I have a dog Harley7!!! He is 4 yrs old mixed german shepherd/beagle!! I rescued him 3 yrs ago. He has had alot of traning and has gone through alot of stages. He is so much better because I am better. I was told he was fearful/aggressive!!! When he sees certain dogs such as pit bulls, or even smells certain dogs and they aren’t there he goes crazy!!! He jmnps up and growls, barks and grabs he leash in his mouth. I get him to give the the leash and sit. I ue a gentle leader that I have found to be great!!! People in my neighborhood thinks he is a mean dog and I crazy lady. NOT TRUE!!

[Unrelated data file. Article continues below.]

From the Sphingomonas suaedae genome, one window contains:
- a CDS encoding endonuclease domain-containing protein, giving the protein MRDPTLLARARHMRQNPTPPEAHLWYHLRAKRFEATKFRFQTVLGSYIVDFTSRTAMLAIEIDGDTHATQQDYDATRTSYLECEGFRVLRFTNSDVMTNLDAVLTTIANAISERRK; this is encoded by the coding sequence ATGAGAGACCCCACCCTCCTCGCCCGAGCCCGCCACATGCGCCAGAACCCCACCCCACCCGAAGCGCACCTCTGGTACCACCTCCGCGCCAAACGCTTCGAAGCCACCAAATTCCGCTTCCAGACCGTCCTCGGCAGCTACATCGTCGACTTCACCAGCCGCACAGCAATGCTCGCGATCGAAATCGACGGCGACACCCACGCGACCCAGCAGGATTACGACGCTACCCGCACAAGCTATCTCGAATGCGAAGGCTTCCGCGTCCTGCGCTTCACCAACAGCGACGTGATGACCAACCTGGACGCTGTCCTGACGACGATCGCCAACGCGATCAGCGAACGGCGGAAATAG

They all have dogs they have spent alot of money on!! ANY ONE CAN BUY A DOG BUT IT TAKES A SPECIAL PERSON TO RESCUE ONE!!! My neighborhood has turned into pit bull city. If I see the dogs before him or he right after he does I use a treat to get to walk away. But he goes to a day care that is outsie and inside in the country and he runs off leash supervised with about 20-30 dogs!!! He has his buddies but they all get along. They love him. They don’t alow pit bulls. I wish he could talk of I could afford the real dog whisperer. If he was lined up with all those shepherds and the cat, I don’t know what he would do!!!
    We never goes at the dog.
    Help!!
    Pam and Harley

    [Reply]

    Pat Sullivan Reply:

    Have 2 Grt Pyrs, 4 1/2 and 6 1/2. Pyr people say they are guarding me but—— can’t walk anywhere near large dogs, they go nuts, one starts then the other and the male (both fixed) starts chewing his leash. (frustrted I think)